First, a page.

ORLANDO, Fla.—Historically, patients with asymptomatic, advanced-stage follicular lymphoma (FL) have shown no benefit from immediate chemotherapy when compared with a watchful-waiting approach; therefore, chemotherapy—with its attendant adverse events—has been deferred until disease progression.
Recent findings, however, may change the management of this patient population: initial treatment with rituximab was found to delay significantly the need for new therapy, reported Kirit M. Ardeshna, MD, of the University College London Hospitals, London, UK.
Adult patients with asymptomatic stage 2, 3, or 4 FL (grades 1-2 and 3a) and adequate bone marrow reserve were randomized to watchful waiting (Arm A), rituximab 375 mg/m2 weekly for 4 weeks (Arm B), or rituximab 375 mg/m2 weekly for 4 weeks followed by rituximab maintenance every 2 months for 2 years (starting at month 3 until month 25)(Arm C), Dr. Ardeshna outlined in an oral presentation to those attending the 52nd American Society of Hematology Annual Meeting and Exposition.
Between September 2004 and May 2009, 462 patients were randomized (186 Arm A, 84 Arm B, and 192 Arm C); 95% of patients had low tumor burden (Groupe d’Etude des Lymphomes Folliculaires [GELF] criteria); the other 5% had raised LDH but fulfilled remaining GELF criteria. Of the 462 patients, 98% were entered into the study within 4 months of diagnostic biopsy. Median age was 60 years (range, 27-87 years); 54% were female. ECOG performance status was 0/1 in 91% and 9% of patients, respectively. Eighty-nine percent of patients had grade 1-2; 21% were stage 2; 40%, stage 3; and 39%, stage 4; 42% had bone marrow involvement. The Follicular Lymphoma International Prognostic Index (FLIPI) score was 0 in 9%, 1 in 26%, 2 in 41%, 3 in 22%, and 4 in 2% of patients.
The two primary end points were time to initiation of new therapy (chemotherapy or radiotherapy) and quality of life. The study was designed to detect an improvement in median time to initiation of therapy in each of the rituximab arms of 18 months (from 30-48 months) with 2.5% significance level and 90% power. A total of 230 events were required and 600 patients were planned. In September 2007, a decision was made to discontinue Arm B, as evidence of the efficacy of maintenance rituximab became clear. With the 2-arm comparison, using a significance level of 5%, a total of 360 patients in Arm A and Arm C were enrolled. It was estimated that 192 patients would be required to show the 18-month improvement in the 2-arm study.
In March 2010, the Data Monitoring committee concluded that the data regarding time to initiation of new therapy was mature and recommended full analysis of data to be performed and presented, with the knowledge that rituximab maintenance was still ongoing in 20 patients. To date, 45 serious adverse events (AEs) have been reported, 14 in Arm A, 6 in Arm B, and 25 in Arm C. Fourteen serious AEs were considered possibly, probably, or definitely related to the study drug—4 in Arm B and 10 in Arm C; these were 5 allergic reactions (2, grade 3), 6 infections, and 3 episodes of grade 4 neutropenia.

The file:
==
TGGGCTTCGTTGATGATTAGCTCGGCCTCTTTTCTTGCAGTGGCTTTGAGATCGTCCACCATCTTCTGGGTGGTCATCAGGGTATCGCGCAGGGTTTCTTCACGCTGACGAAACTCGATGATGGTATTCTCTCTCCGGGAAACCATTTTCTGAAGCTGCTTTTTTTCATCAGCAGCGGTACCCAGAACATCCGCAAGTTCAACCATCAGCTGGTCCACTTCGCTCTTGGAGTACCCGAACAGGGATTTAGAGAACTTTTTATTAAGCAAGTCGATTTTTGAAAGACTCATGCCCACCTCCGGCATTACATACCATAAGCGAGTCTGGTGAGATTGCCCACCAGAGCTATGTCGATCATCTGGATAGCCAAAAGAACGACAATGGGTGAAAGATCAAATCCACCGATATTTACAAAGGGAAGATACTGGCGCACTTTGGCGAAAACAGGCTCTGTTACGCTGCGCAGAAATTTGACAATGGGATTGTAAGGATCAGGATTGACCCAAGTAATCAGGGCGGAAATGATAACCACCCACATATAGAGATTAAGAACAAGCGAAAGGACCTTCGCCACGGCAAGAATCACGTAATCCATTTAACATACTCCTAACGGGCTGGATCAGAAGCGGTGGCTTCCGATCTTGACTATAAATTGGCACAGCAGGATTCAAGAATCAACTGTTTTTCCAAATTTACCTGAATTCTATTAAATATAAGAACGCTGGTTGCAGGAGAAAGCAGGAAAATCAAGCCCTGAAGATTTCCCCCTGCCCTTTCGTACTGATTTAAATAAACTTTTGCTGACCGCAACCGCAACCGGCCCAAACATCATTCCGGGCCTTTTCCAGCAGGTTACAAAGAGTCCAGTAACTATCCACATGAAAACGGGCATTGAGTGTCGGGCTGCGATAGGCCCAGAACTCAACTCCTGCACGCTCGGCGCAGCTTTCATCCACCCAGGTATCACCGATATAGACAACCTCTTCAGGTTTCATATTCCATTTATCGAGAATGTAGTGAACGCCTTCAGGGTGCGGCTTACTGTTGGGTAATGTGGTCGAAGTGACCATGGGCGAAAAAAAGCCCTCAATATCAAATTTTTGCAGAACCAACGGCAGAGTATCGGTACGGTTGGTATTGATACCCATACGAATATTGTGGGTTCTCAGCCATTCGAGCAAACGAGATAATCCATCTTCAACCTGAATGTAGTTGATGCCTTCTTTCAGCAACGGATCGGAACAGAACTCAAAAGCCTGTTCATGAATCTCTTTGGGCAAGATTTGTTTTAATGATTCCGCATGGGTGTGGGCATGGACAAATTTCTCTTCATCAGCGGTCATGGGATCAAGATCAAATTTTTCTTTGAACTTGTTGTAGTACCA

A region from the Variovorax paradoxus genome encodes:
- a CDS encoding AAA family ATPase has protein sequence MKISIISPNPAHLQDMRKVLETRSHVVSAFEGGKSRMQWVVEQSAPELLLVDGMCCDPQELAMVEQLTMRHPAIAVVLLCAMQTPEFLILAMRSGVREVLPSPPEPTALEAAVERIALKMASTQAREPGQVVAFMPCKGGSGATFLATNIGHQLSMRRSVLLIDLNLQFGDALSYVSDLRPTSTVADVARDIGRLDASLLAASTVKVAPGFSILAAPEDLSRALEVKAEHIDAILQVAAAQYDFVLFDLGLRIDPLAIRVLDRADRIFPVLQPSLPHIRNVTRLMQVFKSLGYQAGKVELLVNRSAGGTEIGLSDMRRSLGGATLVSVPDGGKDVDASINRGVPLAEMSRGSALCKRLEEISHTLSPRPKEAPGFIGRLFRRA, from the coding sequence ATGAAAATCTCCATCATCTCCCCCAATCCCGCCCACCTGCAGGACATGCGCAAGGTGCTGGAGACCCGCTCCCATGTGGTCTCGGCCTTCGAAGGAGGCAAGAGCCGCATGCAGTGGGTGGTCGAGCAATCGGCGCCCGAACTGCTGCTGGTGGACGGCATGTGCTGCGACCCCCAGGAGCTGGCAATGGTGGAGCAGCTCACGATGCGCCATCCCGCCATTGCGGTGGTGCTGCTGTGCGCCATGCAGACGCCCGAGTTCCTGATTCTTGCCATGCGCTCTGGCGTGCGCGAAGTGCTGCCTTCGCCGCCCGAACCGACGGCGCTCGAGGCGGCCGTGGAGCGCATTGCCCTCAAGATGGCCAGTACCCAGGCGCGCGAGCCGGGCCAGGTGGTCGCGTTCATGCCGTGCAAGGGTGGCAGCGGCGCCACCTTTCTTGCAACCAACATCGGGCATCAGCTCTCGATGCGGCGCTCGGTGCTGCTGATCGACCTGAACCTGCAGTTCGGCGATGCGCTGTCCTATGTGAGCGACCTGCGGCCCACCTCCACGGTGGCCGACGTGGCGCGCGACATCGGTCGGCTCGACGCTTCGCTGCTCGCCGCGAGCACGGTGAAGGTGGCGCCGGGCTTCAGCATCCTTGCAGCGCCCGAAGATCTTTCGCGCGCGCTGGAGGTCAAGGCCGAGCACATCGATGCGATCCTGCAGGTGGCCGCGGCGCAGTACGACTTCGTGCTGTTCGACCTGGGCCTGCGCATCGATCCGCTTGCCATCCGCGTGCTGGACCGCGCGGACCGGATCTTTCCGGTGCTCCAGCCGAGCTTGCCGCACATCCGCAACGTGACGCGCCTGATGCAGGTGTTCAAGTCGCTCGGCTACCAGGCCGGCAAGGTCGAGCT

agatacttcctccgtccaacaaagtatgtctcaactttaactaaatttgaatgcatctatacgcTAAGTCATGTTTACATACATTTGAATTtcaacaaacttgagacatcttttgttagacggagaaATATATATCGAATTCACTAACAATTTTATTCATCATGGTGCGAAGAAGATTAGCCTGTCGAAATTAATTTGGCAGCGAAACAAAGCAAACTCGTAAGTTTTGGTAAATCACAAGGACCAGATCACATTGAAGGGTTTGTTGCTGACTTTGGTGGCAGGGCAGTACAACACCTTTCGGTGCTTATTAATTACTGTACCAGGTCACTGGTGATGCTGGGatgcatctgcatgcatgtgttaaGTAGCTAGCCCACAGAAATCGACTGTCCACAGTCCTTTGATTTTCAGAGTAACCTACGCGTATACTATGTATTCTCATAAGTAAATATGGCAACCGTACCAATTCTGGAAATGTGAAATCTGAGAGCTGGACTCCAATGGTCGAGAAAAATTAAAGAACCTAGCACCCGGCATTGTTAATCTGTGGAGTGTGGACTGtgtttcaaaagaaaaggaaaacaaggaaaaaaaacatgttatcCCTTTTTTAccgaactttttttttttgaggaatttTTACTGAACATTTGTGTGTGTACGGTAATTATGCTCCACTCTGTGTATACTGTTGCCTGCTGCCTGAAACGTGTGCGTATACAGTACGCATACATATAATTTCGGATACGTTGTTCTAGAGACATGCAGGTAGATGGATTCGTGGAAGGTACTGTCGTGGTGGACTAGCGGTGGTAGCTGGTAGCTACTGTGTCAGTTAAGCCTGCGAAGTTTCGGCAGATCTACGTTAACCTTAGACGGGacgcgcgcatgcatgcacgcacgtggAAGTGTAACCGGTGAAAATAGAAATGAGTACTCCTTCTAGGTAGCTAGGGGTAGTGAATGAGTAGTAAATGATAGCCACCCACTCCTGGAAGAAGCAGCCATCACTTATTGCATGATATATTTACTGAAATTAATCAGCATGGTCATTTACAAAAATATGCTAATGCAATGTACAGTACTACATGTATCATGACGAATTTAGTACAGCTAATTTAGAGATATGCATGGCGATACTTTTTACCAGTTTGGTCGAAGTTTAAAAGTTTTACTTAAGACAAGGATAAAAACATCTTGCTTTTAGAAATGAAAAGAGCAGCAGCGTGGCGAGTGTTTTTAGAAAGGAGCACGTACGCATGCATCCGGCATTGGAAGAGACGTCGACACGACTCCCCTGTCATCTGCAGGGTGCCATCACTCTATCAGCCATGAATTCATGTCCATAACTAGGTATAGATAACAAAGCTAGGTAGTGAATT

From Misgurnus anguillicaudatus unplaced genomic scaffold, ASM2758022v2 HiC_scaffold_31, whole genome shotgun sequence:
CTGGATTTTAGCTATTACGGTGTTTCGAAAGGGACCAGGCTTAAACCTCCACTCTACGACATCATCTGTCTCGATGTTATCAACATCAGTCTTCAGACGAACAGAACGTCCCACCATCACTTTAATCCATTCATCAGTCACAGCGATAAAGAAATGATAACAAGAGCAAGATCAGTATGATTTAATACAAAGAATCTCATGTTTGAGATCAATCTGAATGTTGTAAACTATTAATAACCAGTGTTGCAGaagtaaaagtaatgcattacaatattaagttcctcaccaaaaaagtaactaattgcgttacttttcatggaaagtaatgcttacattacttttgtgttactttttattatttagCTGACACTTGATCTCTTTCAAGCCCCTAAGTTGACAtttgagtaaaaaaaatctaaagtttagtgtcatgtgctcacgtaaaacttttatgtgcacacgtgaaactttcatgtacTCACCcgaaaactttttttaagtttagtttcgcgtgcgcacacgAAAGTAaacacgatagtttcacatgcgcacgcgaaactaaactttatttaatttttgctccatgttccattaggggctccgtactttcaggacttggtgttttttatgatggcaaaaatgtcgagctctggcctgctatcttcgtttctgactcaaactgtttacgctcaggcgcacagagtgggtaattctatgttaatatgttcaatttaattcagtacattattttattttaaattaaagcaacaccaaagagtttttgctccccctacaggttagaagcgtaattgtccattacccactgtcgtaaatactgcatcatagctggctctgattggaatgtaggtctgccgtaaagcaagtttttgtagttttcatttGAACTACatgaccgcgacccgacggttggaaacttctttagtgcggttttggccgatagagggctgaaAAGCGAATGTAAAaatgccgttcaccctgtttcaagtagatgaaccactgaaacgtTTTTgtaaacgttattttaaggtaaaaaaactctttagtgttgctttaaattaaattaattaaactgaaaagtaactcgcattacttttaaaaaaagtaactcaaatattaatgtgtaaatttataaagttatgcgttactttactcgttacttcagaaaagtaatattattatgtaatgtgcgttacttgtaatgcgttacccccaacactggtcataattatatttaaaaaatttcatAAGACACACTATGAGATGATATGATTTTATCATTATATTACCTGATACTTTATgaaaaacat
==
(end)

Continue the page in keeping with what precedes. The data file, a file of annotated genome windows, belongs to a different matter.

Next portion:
Responses were assessed at months 7, 13, and 25. CT was compulsory at months 7 and 25. Bone marrow was required only if CR on clinical and CT criteria. An interim analysis was performed on February 9, 2010. At month 7, in Arm A, spontaneous remission was seen in 3% of patients, PR in 6%, no change in 74%, and disease progression in 17%. In Arm B, CR+CRu were observed in 45% of patients, PR in 33%, no change in 19%, and disease progression in 3%. In Arm C, CR+CRu were observed in 49%, PR in 36%, no change in 11%, and disease progression in 3% of patients.
At interim analysis, 93 (20%) patients had initiated new treatment; 84 of the 93 (90%) had clinically reported disease progression. New treatment was chemotherapy in 78 (84%), radiotherapy in 10 (11%), rituximab monotherapy in 2 (2%), surgery in 1 (1%), and currently not known in 2 (2%). Estimated median time to initiation of new therapy in Arm A was 33 months, similar to a previous trial of watchful waiting published by the investigators (Ardeshna et al. Lancet. 2003). Time to initiation of new therapy was significantly longer in the rituximab arms (Figure 1; P-value of log-rank test <0.001 for each of rituximab arms vs arm A) and median time was not reached at 4 years. Not all patients who were reported to have clinically progressed (n=142) warranted initiation of therapy (n=84). Please click here for more study data.
Significant differences in PFS were noted between the observation and rituximab arms (Figure 2; P-value of log-rank test <0.001 for each of rituximab arms vs arm A). No difference was observed in overall survival among the 3 arms; 96% of patients remain alive (P>0.5). Please click here for more study data.
The discussion following the presentation involved members of the audience challenging change to the standard practice of watchful waiting outside of demonstrable survival benefit. Dr. Ardeshna concluded that, while upfront rituximab may not replace watchful waiting, favorable quality-of-life data would support its use as an alternative option. “It is too early to make definitive treatment recommendations as we need to analyze the quality-of-life data. However, if these do not demonstrate a detriment to quality of like in the rituximab arm, this option is likely to be a popular one for patients and their doctors,” stated Dr. Ardeshna.
Off Label Use: Rituximab is currently not licensed for use as a single agent in previously untreated patients with asymptomatic advanced stage follicular lymphoma.